The Munsters aren't half a weird bunch. I mean, they walk around looking like death warmed up... OK, they look like death still cold, but that's not the point. The point is that they're nice! They don't go around haunting or terrorising, they just all look... weird.

Now Mr Pointy Tail himself, Old Nick, has decided that such a weird, ghostly looking family should be doing devilish things. To try and persuade them, he uses evil tactics to blackmail them, he kidnaps Marilyn, the pretty blonde one! Ooh, the rotter. The rest of the Munster family - Lily, Herman, Eddy and Grandpa - must go to the rescue.

You kick off as Lily, by zapping some of the ghosties that Old Nick has filled the house with to increase the spell level. The spell level is essential for destroying some of the more nasty creatures and for reviving the other members of the family so that they can help you. This isn't all you need though, since you must then collect various objects which will allow you to kill the ghouls and monsters and activate the family.

Walking around the house, you may bet the impression that some of the locations are inaccessible. Indeed they are, until you get the right object and build enough spell power to dispatch the spirit guarding the door or stairwell, allowing you to search other rooms. But beware! Any touch by a member of the underworld saps your energy, eventually causing death. Gasp!

The family must rescue Marilyn! They can't fall ill to the will of the Devil and turn to the ways of the underworld! Or can they...?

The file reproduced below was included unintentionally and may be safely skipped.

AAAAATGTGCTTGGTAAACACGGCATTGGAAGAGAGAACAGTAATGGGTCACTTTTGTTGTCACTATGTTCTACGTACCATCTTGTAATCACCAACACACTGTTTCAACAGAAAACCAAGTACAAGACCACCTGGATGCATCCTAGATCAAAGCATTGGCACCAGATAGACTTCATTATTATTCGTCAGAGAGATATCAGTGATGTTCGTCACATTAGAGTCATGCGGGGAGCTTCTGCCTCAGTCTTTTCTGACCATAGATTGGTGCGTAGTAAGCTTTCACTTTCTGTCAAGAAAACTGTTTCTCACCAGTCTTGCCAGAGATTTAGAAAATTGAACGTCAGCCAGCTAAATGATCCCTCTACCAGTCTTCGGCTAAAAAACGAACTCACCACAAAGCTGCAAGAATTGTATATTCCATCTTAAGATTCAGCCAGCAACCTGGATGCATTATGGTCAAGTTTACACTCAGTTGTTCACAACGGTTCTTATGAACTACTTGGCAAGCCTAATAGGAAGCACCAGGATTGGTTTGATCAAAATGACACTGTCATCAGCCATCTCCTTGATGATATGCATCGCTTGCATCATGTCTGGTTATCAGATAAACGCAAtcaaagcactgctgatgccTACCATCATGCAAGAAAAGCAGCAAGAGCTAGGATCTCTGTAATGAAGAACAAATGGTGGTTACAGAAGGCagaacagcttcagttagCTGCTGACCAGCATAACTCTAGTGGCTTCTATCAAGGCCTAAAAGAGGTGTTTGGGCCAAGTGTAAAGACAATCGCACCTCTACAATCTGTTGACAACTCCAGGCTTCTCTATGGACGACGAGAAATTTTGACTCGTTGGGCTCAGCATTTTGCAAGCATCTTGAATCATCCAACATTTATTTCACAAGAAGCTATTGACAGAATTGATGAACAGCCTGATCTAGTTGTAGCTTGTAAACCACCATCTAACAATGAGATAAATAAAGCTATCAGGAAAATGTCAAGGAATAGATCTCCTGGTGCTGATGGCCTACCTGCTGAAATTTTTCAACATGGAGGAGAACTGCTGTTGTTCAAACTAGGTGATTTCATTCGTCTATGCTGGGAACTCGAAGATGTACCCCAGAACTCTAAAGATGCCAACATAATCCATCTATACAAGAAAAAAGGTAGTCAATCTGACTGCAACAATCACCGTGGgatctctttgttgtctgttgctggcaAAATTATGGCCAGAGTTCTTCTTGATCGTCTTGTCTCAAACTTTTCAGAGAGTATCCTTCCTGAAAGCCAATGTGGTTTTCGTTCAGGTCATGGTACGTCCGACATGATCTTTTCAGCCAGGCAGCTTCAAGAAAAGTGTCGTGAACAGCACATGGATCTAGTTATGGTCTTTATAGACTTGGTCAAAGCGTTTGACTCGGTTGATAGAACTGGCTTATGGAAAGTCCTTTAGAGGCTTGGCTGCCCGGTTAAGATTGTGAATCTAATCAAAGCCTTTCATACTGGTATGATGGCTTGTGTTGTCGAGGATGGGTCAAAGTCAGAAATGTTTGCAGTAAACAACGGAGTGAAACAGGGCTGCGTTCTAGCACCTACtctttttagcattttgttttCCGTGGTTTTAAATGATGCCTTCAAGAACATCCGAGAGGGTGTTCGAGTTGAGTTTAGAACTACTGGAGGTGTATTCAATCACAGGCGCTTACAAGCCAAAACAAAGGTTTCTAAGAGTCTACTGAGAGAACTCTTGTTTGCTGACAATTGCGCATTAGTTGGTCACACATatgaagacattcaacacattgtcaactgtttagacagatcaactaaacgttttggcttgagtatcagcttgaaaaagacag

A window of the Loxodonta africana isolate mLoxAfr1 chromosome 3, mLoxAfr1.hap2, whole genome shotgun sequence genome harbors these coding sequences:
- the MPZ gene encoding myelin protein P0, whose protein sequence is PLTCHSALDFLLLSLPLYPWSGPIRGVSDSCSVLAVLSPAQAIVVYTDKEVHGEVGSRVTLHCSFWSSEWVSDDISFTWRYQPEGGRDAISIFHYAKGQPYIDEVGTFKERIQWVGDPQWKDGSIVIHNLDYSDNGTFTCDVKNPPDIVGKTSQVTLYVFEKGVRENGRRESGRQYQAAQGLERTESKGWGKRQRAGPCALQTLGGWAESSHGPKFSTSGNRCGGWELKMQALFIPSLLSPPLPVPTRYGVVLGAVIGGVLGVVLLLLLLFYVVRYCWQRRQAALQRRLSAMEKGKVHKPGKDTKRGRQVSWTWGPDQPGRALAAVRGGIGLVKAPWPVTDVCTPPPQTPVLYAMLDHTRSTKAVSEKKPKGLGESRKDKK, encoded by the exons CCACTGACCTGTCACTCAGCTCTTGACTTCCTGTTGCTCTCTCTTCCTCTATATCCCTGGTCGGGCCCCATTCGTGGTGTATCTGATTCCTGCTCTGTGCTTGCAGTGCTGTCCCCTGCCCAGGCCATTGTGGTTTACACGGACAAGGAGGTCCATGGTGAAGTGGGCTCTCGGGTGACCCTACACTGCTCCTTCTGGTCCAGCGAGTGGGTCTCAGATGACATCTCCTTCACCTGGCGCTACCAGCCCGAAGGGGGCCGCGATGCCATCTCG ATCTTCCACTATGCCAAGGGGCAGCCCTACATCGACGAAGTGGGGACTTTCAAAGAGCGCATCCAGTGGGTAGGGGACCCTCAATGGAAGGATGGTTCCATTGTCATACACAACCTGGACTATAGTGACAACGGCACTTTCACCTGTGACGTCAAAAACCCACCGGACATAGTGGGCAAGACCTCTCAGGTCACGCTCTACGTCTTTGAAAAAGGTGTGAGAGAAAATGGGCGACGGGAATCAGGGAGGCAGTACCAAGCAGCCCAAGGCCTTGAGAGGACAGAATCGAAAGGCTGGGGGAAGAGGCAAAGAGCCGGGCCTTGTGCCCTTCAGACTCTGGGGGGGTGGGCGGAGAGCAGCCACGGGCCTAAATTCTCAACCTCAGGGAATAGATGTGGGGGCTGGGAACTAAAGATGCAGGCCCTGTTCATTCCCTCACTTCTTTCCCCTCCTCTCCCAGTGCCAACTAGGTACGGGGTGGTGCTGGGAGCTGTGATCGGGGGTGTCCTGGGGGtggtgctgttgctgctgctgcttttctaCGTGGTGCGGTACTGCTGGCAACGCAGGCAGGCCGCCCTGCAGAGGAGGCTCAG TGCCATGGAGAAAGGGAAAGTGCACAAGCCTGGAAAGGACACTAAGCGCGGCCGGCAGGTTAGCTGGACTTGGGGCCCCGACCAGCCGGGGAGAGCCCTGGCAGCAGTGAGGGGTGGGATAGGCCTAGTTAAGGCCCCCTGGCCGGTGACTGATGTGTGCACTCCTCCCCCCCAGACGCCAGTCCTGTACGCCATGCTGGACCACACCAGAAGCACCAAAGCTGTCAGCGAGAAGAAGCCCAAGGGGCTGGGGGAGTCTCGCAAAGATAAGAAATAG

Gordon Houghton This is an extremely poor rendition of the TV programme. Even though I can't really profess to being a fan of The Munsters series, I can still spot a bad game when I see one. This is a bad game and I've seen it. Playing for about half an hour gives the initial impression that the programmers have just made the going very unfair instead of making the puzzles mind taxing, but since it's an arcade adventure I thought I'd better persevere. It didn't get any better, though. It got to the point where I just threw the joystick across the table and gave up in sheer frustration. Yeuch.
Maff Evans I got the impression while playing this that the programmers of The Munsters haven't been keeping up with the pace of arcade adventure development. It looks ancient in all respects: dull graphics, awful sound and archaic puzzles. The Amiga's graphics are marginally better - you can just recognise the characters portrayed - but they're still well below the standard that the machine is capable of. The first half dozen or so games are taken up by aimlessly walking around getting killed by all manner of annoying ghosties; even when you do work things out it hardly seems fair or logical. Oh, and you'd think that 16-bit users would get more puzzles for their memory - but no, the game's exactly the same. Oh dear.
Zzap's Front: Come on! Zzap's Back: I can't go on anymore!